How you package what you sell is really important. Sometimes, a limited-time discount is enough to get you more sales. Sometimes, you need to sweeten the pot with a few valuable premiums. Adding social proof helps too.
The bottom line is you want your target audience to be incentivized to take action.
Direct response marketing is all about personalization. The more personalized the message, the higher the chances of getting the desired response.
Aberdeen’s research says personalization improves customer experiences and generates business results. Marketers report 20% sales increases when using personalized experiences in emails.
So, how do you start with personalization?
For starters, your copy needs to be conversational. Write as if you are having a direct talk with the individual reading your message. The extent to which you can personalize your message depends on the platform.
What does that mean? Let’s look at some examples here:
When you write a Facebook ad, you can be conversational in your copy. But you can’t address a person reading your ad by their name.
When you write an email, you can use their name and write as if you are talking to a friend. You can be more specific to the individual reader.
When you interact with your audience using a chatbot, you are chatting with them one-to-one. This is a highly personalized form of communication.
Above are just three examples of various channels of communication available to talk with your audience. All of them are important to give your customers multiple touchpoints to interact with you. What you need to do is adopt the most personalized tone possible for that particular platform.
Did you know that sending irrelevant content to your audience can lower response rates by 83%? Dan Kennedy, one of the world’s highest-paid copywriters says, "Always enter the conversation already occurring in the customer’s mind."
Hence, data collection becomes key here. The more you know about the person, the more you can tailor your message directly to that specific person and hence increase the chances of them taking action.
Consider collecting information about your customers and website visitors through a non-intrusive on-site messaging tool like Hello Bar.
If you are looking to optimize your direct response marketing message, you need to make it clear to your audience how your offer will benefit them. Instead of focusing on features, highlight the hidden benefits.
Let’s say you have a raincoat company. You have launched a new raincoat that is made from the most amazing water repellent fabric available on the market. What do you think should be highlighted in your copy? The feature or the benefit?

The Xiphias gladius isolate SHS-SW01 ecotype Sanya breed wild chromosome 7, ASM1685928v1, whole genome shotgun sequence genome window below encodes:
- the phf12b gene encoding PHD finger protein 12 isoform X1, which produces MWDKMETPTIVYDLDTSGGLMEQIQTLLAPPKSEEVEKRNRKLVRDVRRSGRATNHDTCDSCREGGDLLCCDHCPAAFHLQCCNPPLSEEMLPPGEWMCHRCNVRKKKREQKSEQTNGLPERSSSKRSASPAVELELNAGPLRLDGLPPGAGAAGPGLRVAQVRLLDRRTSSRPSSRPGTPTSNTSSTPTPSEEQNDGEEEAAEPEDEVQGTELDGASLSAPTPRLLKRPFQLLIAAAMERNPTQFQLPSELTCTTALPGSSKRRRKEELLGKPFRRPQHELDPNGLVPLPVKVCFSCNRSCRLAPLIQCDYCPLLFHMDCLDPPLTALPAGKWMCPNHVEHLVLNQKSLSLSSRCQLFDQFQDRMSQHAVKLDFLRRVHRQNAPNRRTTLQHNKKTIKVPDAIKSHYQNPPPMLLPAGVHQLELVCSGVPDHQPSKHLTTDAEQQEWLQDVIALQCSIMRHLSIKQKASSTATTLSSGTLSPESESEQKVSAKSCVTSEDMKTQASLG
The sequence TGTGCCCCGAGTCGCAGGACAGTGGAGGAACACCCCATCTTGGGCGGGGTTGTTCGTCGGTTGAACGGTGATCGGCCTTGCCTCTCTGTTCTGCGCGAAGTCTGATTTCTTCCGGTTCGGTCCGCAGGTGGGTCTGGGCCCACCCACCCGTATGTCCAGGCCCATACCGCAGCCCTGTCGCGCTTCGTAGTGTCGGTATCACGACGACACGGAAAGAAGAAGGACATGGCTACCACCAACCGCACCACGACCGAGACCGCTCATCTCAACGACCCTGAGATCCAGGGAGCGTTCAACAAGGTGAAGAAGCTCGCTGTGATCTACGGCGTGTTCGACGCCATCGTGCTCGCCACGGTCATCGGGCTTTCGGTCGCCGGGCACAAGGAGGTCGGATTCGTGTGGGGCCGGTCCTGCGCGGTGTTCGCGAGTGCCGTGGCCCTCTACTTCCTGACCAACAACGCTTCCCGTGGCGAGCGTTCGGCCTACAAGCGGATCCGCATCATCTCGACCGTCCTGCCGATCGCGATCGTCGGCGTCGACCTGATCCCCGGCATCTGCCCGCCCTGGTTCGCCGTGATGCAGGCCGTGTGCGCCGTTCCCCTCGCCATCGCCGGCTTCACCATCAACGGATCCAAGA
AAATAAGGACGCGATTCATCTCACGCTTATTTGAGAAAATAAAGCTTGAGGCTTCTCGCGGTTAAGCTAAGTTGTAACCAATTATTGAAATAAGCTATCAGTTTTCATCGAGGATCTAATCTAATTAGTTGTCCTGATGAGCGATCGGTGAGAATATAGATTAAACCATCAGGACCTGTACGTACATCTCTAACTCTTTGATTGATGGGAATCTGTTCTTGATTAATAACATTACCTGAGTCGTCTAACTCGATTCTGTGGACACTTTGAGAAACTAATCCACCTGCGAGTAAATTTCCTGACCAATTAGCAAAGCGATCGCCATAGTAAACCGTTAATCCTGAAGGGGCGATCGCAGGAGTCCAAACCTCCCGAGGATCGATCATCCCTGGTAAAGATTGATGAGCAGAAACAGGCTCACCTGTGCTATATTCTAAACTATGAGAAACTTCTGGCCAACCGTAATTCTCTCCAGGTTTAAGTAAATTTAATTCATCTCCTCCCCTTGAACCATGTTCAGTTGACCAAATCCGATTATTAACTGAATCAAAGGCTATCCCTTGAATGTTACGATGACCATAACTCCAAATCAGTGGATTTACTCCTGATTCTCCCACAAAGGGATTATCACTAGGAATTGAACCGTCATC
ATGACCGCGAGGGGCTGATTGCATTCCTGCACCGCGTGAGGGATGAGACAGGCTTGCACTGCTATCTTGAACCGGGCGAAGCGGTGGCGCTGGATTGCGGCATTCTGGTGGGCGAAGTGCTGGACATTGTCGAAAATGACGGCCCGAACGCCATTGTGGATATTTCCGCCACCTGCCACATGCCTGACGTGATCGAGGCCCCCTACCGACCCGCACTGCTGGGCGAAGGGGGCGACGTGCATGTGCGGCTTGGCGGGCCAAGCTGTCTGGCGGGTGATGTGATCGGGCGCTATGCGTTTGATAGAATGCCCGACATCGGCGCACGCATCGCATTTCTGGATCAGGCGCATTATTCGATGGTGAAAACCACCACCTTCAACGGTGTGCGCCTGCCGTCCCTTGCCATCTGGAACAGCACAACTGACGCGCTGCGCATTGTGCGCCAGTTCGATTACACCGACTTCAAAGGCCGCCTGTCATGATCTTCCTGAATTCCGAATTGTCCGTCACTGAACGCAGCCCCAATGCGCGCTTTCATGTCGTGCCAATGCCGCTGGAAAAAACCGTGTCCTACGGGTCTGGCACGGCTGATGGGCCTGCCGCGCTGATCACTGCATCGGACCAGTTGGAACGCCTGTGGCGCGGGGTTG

Let’s look at it both ways:
Feature: Made with the best water-repellent fabric in the market.
That’s a great feature. Maybe you have put a lot of effort to source that fabric. You probably even manufactured it yourself. But does your audience really care about that? Well, maybe they do. You could totally tell them. However, let's compare that with the benefit.
Benefit: The person wearing it never has to worry about drying it.
Do you see the difference? No matter how small or big, your audience needs to see what’s in it for them. Only then would they want to take any action.
When you offer something, think about whether you are:
Saving their time?
Saving their effort?
Making something easier?
Laying it out for them step-by-step?
Your audience is much more likely to take action if you highlight how your offer solves a problem for them.
Direct response marketing will be no good if there is no call-to-action or if it isn’t compelling enough. CTAs should be clear and strong. They should entice your audience into taking action. You could have your CTA in a direct form, second person or third person. I will explain with an example.
Let’s say you are an online fitness trainer. You send an email to your target audience which takes them to a landing page on your website. This landing page has got your amazing new workout plan laid out in a PDF. You are offering it at $79 (discounted to $49 for a limited time):
Direct CTA: Get The New Workout Plan
First Person CTA: I Want My New Workout Plan
Second Person CTA: Get Your New Workout Plan
Whatever type of CTA you decide to use, try to keep it consistent throughout. In some cases, you could sprinkle CTAs more than once. For example, your email could contain 2-3 versions of your CTA enticing people to take action. You could spread them out in the body copy of your email.